to hide, behind my lingerie, a shoebox

above my boys' reach, swaddled alongside
my painkillers

in their childproof orange cups. I knew my kids,
curious, monkeys,

but did they know me? It was easy

to hide, it waited, the hard 0 of its mouth
made of waiting, each bullet
& its soft hood of lead. Braced

solid against my thigh, I'd feed it
with my free hand, my robe open

as if nursing, practicing
my hour of lead, my letting go. The youngest

surprised me with a game,
held out his loose fists, begging

guess which hand, but both

were empty. Who taught him that?


    The Captain Asks for a Show of Hands


Everyday,something—this time
a French ship with all her passengers & crew
slides into the North Sea, the water so cold
it finishes them. Nothing saved
but a life ring stenciled GRACE,
cut loose from its body. A spokesman can only
state his surprise
that it doesn't happen more often.

Last August, as I rode the ferry
from here to the city, a freak storm
surprised everyone,
& the Captain, forced below,
asked for a show of hands
as to whether we should go on. A woman beside me
hid her entire head in her jacket
to light a cigarette.

For years I had a happy childhood,
if anyone asked I'd say, it was happy.


    You Ask How


       & I say, suicide, & you ask
how & I say, an overdose, and then
she shot herself,

& your eyes fill with what?
wonder? so I add, in the chest,
so you won't think
her face is gone, & it matters somehow
that you know this ...

                        & near the end I
eat all her percodans, to know
how far they can take me, because
they are there
. So she
won't. Cut straws
stashed in her glove compartment,
& I split them open
to taste the alkaloid residue. Bitter.
Lingering. A bottle of red wine
moves each night along
as she writes, I feel too much,
again & again. Our phone now

         unlisted, our mail
kept in a box at the post office
& my mother tells me to always leave
a light on so it seems
someone's home. She finds a cop
for her next boyfriend, his hair
greasy, pushed back with his fingers.
He lets me play with his service revolver
while they kiss on the couch.
As cars fill the windows, I aim,
making the noise with my mouth,
in case it's them,

& when his back is hunched over her I aim
between his shoulder blades,

in case it's him.


    1967


I distrust the men who come at night, sitting in their cars, their
         engines running.

The living room a dark theater behind me, I watch from the curtained
         window.

My mother is twenty-seven.

She opens the car door & bends into the overhead light but before his lips
         can graze her cheek the door closes

& the light goes out.

They sit inside & fill it with smoke.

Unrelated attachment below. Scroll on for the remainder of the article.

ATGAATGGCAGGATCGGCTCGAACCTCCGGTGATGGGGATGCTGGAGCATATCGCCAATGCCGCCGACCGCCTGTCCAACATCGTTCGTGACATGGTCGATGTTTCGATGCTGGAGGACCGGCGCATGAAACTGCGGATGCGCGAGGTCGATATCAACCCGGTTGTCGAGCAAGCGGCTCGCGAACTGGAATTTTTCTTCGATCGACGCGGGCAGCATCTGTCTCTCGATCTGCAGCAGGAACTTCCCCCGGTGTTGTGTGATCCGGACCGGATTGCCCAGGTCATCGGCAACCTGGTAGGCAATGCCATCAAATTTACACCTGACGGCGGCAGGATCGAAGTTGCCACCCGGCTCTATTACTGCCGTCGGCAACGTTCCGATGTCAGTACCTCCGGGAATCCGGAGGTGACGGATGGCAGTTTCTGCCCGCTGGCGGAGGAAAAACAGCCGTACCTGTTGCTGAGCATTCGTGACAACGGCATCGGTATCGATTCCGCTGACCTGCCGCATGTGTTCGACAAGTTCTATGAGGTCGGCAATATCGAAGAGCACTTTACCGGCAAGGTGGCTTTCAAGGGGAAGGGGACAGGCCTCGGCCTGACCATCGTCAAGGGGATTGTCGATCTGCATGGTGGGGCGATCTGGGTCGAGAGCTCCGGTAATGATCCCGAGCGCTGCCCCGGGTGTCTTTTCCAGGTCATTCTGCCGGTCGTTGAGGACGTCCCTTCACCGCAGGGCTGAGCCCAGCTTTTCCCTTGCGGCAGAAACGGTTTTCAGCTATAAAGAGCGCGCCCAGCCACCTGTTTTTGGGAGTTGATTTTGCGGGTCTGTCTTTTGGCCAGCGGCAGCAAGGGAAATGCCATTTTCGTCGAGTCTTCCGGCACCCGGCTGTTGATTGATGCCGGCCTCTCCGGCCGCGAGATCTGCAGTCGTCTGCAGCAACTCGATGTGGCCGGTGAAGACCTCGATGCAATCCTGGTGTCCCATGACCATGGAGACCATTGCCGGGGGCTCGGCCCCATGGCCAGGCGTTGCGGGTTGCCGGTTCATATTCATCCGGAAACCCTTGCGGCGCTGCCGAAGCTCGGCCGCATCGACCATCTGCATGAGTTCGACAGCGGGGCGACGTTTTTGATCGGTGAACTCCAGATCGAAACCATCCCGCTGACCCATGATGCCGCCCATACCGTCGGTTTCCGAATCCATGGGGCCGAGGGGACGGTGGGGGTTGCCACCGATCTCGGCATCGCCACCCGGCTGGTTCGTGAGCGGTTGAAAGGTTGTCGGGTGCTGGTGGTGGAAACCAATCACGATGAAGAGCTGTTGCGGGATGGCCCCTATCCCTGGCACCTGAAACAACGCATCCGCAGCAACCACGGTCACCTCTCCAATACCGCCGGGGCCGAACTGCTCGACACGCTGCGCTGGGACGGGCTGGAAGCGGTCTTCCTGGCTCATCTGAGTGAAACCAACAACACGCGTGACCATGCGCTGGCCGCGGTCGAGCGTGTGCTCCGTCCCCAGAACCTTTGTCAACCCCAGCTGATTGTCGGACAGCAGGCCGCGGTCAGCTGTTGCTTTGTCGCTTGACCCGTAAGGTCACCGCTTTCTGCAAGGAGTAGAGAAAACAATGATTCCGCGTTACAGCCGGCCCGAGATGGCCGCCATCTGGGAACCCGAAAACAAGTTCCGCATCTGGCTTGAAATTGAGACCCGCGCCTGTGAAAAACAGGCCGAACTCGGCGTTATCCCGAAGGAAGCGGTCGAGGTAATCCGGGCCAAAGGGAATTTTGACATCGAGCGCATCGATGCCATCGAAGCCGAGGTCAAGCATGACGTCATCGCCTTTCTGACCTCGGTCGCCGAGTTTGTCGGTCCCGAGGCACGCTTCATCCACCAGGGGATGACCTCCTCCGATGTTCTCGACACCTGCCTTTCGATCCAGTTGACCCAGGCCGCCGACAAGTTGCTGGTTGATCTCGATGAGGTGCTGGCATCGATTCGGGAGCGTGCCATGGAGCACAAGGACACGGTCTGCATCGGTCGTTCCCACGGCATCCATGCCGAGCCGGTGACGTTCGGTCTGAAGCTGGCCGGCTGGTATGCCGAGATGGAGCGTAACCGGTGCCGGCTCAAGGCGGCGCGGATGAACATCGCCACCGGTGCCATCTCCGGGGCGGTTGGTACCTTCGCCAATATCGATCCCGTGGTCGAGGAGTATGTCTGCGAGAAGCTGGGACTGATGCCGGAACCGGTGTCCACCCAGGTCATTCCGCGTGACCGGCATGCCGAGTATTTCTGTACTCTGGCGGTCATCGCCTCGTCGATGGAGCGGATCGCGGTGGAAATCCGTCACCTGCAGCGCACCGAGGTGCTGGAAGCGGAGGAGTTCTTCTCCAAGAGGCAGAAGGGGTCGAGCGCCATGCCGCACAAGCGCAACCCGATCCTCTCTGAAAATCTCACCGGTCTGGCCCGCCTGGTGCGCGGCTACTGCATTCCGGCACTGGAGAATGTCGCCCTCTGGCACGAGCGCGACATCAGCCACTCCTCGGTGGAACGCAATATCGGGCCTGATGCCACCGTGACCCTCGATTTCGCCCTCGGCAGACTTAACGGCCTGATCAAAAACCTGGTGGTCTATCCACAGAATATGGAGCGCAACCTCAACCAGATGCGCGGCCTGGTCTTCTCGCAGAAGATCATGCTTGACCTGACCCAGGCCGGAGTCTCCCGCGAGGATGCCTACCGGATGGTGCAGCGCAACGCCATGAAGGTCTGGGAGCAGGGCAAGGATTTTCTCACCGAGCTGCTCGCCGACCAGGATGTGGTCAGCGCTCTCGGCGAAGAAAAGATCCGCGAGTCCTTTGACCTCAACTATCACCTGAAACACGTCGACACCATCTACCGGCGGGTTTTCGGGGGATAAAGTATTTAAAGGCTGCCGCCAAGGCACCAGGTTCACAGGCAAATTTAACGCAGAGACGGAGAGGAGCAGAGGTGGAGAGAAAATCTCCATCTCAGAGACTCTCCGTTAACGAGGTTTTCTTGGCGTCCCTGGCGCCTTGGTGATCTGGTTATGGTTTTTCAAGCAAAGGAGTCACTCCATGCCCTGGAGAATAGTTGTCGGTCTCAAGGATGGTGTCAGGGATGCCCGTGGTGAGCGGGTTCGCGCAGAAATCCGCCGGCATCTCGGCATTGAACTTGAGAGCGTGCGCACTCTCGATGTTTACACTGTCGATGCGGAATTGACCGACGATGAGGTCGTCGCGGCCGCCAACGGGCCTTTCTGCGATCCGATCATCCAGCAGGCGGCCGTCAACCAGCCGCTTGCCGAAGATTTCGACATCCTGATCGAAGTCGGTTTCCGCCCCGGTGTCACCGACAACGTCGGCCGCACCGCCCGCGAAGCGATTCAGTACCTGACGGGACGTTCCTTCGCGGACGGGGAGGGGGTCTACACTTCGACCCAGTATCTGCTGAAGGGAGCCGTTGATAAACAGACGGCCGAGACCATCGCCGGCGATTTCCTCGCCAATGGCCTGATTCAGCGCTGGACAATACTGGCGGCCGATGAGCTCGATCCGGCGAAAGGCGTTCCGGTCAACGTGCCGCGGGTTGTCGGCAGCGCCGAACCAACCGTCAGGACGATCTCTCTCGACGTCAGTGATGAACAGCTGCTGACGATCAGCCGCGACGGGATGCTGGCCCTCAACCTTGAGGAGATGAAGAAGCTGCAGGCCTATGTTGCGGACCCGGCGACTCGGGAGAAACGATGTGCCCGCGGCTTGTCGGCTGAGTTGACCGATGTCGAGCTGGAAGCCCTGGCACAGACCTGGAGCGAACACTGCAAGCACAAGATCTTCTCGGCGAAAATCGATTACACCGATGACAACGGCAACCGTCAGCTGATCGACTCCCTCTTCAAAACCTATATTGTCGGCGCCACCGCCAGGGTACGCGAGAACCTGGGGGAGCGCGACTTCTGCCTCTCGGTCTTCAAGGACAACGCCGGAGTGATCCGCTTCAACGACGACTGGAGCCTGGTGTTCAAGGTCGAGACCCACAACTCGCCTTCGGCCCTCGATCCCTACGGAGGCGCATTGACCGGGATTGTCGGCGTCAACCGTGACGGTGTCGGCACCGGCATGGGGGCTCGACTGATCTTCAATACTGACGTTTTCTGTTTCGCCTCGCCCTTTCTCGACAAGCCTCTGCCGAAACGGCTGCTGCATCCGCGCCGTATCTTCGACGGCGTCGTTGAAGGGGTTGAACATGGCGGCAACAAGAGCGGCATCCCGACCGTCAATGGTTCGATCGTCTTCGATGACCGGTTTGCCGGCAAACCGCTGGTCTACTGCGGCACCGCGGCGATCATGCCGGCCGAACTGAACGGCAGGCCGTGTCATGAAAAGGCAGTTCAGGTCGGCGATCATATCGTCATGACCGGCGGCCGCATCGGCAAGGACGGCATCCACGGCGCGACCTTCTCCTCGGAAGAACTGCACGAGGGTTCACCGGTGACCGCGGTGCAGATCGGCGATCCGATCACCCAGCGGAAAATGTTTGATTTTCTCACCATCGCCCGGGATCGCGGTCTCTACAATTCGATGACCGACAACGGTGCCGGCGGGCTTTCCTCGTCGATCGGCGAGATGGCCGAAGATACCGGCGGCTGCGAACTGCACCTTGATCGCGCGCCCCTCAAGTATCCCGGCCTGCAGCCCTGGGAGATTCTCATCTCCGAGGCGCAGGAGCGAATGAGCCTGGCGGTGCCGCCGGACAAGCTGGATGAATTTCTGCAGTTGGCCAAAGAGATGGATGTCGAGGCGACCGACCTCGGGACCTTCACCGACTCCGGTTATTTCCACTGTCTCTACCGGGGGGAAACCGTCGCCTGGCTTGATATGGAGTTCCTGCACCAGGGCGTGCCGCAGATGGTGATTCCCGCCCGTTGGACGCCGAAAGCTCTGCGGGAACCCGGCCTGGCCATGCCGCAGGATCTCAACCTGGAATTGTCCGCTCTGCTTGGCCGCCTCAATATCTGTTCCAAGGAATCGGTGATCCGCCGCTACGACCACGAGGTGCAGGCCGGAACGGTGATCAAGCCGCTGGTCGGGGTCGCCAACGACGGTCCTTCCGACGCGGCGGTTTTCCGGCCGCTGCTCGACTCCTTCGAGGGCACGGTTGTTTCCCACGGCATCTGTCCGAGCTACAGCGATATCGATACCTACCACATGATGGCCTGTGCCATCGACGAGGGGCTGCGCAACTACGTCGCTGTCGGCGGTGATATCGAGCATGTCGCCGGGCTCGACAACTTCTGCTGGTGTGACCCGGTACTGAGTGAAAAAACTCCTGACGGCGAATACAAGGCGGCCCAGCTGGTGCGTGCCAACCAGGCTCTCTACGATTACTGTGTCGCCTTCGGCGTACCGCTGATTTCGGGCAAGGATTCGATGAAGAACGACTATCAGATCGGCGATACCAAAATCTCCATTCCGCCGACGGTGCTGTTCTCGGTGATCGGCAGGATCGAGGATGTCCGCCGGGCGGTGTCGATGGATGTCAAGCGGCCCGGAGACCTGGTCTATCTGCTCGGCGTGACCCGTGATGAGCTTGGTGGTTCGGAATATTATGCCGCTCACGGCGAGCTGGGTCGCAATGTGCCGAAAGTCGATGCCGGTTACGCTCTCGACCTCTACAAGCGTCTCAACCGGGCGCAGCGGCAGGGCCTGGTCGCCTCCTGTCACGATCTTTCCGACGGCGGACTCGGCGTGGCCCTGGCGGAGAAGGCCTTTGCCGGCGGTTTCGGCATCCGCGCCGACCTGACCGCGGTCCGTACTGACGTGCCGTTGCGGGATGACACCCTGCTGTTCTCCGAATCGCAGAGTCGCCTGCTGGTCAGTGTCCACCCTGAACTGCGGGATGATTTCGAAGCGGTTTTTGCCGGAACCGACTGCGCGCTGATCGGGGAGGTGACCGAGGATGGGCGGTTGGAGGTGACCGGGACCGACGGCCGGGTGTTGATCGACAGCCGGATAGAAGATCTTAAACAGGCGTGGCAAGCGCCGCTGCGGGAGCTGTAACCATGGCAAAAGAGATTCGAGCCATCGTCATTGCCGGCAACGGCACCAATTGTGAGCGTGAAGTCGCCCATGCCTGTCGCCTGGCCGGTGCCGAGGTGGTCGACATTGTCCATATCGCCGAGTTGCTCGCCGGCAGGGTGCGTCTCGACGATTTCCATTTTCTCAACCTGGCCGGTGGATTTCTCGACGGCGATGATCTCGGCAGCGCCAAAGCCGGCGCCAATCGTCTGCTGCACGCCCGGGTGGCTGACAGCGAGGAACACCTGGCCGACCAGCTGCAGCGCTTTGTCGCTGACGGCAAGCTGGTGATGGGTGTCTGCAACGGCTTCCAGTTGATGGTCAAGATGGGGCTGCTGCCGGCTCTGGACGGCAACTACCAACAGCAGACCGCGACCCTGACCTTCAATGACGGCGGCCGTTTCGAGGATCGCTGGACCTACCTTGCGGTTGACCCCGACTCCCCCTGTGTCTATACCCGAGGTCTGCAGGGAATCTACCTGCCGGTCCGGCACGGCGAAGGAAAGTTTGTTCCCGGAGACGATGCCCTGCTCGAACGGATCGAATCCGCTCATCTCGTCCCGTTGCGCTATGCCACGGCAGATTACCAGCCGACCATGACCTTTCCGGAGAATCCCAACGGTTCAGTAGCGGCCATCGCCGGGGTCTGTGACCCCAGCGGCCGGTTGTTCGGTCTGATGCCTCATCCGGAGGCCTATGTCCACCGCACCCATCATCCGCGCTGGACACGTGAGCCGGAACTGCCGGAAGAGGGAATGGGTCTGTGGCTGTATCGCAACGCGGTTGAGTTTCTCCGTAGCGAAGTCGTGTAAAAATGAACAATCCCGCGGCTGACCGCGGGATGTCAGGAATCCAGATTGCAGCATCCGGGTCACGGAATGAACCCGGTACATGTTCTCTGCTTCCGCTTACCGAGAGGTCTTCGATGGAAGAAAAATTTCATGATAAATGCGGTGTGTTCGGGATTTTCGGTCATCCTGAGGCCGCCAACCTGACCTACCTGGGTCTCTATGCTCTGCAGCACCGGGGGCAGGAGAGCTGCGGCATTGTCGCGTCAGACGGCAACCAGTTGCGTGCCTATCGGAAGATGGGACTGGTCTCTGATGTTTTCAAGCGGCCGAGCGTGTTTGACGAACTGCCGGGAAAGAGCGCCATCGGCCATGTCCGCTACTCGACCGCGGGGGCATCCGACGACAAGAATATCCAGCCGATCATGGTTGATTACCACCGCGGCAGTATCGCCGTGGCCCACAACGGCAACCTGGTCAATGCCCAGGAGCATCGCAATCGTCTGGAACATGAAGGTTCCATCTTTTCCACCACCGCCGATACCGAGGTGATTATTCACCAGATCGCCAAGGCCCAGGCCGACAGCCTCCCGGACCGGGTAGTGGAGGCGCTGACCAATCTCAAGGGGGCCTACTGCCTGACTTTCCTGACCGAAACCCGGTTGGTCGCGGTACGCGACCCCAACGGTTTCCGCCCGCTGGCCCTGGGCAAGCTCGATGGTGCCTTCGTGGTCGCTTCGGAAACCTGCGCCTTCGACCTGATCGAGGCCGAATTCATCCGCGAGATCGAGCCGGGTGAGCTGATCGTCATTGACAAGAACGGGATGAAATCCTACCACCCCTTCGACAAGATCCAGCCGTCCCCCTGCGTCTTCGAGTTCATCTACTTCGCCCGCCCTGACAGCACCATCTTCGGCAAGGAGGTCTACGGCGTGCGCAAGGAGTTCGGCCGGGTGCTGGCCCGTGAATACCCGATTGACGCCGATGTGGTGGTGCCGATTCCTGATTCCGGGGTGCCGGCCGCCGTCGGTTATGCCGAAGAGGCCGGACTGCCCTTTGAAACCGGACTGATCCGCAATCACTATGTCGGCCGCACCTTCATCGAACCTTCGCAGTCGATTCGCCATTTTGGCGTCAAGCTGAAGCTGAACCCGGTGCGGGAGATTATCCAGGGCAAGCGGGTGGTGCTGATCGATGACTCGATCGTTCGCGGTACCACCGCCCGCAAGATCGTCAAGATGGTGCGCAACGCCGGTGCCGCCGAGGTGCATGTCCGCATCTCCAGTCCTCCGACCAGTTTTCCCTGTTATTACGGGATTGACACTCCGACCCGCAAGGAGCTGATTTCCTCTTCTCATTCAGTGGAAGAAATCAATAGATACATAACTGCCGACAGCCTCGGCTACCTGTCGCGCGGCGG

It looks creamy in the winter night, like amber, or a newfound galaxy.

I know cigarettes can kill & wonder why she wants to die.

A picture book teaches me how to vanish. All the children are monkeys.

They plunge into the icy sea each morning to become strong.

My mother buys a Harley & I cling to her past blurry lawns.

We walk out of Bonnie & Clyde after Gene Hackman staggers up dead.

We listen for fire bells & drive to the scene of burning houses, to stand
         close to tragedy.

The Greeks teach me to shout into the waves so people will listen.


    Trickology


            She'd screw a store-bought toy head,
a water-wiggle, onto the end of the green hose,

that made it & me go softly berserk
                twisting across the summer lawn

as if air itself were valium.


she could whisper the word burn

& I'd turn to ash


                A blackberry patch grew wild off the road
to the electric transformers.

I'd fill my hat & carry them home
                 for her to make a lattice pie. Now she tells me

that she doesn't know how to bake, that
no blackberries ever grew around us,

that I never ate pie anyway.


not ash, really,

but the bright flecks rising from a burning
                 house, the family outside,

barefoot

Meet the Author

Nick Flynn is a member of Columbia University's Writing Project and lives in Brooklyn. He is also the author of Blind Huber.

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Some Ether 4.8 out of 5 based on 0 ratings. 4 reviews.
Anonymous More than 1 year ago
Anonymous More than 1 year ago
Guest More than 1 year ago
I had picked up this book about 3 years ago, and didn't buy it, and then spent the next 3 years looking for it. The poems in this book are so tragically touching, you can't read more than a few at a time, because it's like getting hit in the head and heart with a sledgehammer. You can feel Flynn's pain and see his pain through his writing. It's a truly amazing book.
Guest More than 1 year ago
I picked this book up out of a 'damaged' bin and was suprised by the profoundness and militant subtlety it held. Nick Flynn captures the relationships between objects and emotions, between young and old, and between human beings immaculately and smoothly, with a raw, brutal sense of reality. His tone is desperately cool on the surface and violent and explosive underneath, his words do not blatantly point out, but rather quietly hint at and echo truth from his perspective. Brilliance.